CroisiEurope's Loire river cruise, France


Beginning in Nantes, the chic capital of the Loire-Atlantic region, CroisiEurope’s Loire Princess is the only river cruiser on France’s longest river. Arguably, France’s most scenic river too.

Constructed in 2014, this innovative 90-metre-long cabin riverboat, with a depth of just 0.8 of a metre below the water line, is powered by paddles. Through a combination of river-cruising and coach-trips, the five night cruise introduces guests to the charms of the Western Loire region: glorious chateau, delicate Muscadet wines, Nantes’ chequered history and CroisiEurope’s culinary take on the very best of French cuisine.

Although the Loire Princess has the look of a Mississippi paddle-steamer, this is an elegant riverboat that exudes French sophistication, particularly with superb cuisine.

The welcome

The Captain, no less, takes our baggage as soon as we approach the Loire Princess. All hands are on deck for a very warm welcome. After a glance at our ticket, the Director of Entertainment guides us to our cabin and sets the air-conditioning to our personal requirements. All guests gather at 7pm for a welcome cocktail and canapés. In a glamorous ceremony, a cross between catwalk and disco, the crew are introduced. Even before the cocktail the lounge-bar is open. Unless you drink champagne and exclusive wines, the majority of drinks, including tea and coffee, are included in the cost.

The cabin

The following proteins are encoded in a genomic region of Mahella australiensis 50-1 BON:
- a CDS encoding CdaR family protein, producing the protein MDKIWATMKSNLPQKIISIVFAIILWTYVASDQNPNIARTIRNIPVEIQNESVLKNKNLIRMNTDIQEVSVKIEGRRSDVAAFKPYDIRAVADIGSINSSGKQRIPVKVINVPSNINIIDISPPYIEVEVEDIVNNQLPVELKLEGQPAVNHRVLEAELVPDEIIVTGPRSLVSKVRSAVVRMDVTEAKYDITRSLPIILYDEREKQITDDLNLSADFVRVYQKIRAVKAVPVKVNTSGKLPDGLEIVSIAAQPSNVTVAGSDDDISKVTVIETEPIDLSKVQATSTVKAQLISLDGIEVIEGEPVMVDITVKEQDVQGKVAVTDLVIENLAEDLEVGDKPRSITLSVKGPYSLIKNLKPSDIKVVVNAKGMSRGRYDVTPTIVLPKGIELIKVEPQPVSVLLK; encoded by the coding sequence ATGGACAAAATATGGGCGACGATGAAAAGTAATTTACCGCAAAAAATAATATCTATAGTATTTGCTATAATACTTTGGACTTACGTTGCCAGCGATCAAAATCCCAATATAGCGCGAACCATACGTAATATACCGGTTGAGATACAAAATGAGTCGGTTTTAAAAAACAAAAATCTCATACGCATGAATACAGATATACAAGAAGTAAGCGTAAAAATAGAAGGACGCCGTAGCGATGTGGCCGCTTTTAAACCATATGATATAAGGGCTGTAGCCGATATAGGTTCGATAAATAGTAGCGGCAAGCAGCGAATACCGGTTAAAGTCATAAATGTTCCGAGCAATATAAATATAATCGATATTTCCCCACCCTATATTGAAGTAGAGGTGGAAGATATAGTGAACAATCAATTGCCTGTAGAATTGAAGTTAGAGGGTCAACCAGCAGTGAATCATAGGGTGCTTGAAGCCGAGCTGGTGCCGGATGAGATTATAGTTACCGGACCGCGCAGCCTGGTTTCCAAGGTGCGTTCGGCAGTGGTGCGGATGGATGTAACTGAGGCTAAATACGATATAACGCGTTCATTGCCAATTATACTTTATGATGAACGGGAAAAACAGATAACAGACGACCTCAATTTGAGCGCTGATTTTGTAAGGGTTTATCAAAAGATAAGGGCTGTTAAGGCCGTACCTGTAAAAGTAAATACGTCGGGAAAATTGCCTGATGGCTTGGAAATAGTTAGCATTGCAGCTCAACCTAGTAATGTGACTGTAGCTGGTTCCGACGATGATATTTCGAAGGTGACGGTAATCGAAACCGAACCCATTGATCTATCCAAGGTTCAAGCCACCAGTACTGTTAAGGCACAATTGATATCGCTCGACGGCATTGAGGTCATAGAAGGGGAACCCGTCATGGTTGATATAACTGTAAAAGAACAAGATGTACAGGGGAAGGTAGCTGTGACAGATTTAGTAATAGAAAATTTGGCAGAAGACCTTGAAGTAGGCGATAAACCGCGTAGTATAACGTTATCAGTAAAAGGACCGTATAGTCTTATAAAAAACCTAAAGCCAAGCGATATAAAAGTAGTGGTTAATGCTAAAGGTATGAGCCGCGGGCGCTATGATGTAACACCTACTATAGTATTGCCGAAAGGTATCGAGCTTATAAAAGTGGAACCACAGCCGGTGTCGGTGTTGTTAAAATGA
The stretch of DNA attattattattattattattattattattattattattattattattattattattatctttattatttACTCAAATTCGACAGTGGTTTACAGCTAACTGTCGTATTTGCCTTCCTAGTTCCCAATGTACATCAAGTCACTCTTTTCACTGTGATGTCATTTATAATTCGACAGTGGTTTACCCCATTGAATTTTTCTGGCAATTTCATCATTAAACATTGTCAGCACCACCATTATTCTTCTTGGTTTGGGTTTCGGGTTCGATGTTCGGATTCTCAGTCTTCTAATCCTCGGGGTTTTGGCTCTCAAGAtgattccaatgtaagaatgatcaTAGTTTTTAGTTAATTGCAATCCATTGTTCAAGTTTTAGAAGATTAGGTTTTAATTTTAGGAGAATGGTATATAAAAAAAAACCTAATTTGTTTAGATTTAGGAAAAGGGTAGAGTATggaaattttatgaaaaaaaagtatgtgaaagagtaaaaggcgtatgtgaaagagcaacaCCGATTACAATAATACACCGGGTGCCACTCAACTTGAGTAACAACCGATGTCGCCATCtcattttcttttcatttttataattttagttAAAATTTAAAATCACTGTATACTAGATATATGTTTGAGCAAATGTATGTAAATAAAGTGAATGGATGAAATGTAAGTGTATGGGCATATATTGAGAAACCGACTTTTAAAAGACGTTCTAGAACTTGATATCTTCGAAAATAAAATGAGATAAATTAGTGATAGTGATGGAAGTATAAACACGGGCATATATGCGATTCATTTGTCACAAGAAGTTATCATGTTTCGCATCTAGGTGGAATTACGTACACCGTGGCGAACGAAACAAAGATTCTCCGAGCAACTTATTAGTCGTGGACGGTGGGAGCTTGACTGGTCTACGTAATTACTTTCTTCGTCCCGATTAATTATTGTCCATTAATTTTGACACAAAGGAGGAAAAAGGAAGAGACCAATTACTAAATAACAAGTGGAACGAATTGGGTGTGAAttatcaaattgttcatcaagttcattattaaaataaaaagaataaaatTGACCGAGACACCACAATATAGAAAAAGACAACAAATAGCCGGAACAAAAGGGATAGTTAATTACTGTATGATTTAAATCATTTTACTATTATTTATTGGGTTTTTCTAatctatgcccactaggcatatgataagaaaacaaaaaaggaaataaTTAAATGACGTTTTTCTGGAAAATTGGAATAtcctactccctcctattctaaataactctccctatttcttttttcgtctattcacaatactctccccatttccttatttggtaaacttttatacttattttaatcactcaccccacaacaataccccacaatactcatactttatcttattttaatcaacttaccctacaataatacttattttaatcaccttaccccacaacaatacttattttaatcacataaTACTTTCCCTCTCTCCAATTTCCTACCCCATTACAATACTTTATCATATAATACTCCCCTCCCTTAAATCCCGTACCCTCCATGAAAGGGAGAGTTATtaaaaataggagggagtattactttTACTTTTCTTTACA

On the upper deck in a clean white cabin,  the beds – which pull together as a double or separate as singles – focus on picture window views of the Loire. Two chairs irresistibly await on the balcony.

Behind the bed there is a mini-desk and access to the wardrobe. There is plenty of room under the beds to slide cases away, once everything is unpacked. Emerging from the ceiling, a screen displays the day’s programme and menus. BBC World is one of the television channels available.

The bathroom

The shower is exceptionally spacious for a cruise ship. Many land-based hotels could learn much from both the simplicity of operation and the water pressure. Toiletries are CroisiEurope’s own brand.

The facilities

An elegant restaurant, with panoramic river views, begins the day with a buffet breakfast, including the option to have guests’ eggs cooked to order. Waiters vigilantly top up coffee, orange juice and the buffet.

Three course lunches and dinners alternate with buffets. Hake on squid ink linguini vies with pork in a creamy sauce for dish of the voyage. A dark chocolate pudding with a soft soufflé centre is most guests’ favourite dessert.

Waiting staff don extra gold braid for the gala dinner. Beginning with a cappuccino-sized cup of intense mushroom soup, moving on to foie gras, veal and then reblochon cheese en croute, it is essentially a regional five course tasting menu. The drama of flaming Grand Marnier accompanying the baked Alaska draws a spectacular feast to a close.

Excursions

Today, CHIC Nantes is France’s sixth most populous city. CroisiEurope’s classic tour guides passengers round a city that expanded rapidly in the 18th century, building a grand neo-classical opera house to show its interest in the arts. Nineteenth century affluence prompted the creation of the Passage Pommeraye, perhaps the world’s most beautiful shopping gallery. An evening cruise on the tranquil River Erdre, where boats are forbidden to create waves, shows where coopers and washerwomen once laboured.

Though the closure of Nantes’ shipyards in the 1980s brought hard times. Cruising downstream through the estuary’s art trail, the Loire Princess passes under St Nazaire’s vast bridge before mooring up for a tour of the shipyards now relocated in St Nazaire.

Cruise line business is booming, with order books full for the next eight years. Guests see how ships, some costing more than €1 bn, one hosting over 6,700 passengers and 2,100 crew, are constructed in sections. A visit to the Escal’Atlantic museum, also in St. Nazaire, exhibits the glamour of the liners that raced across the Atlantic before the era of air travel.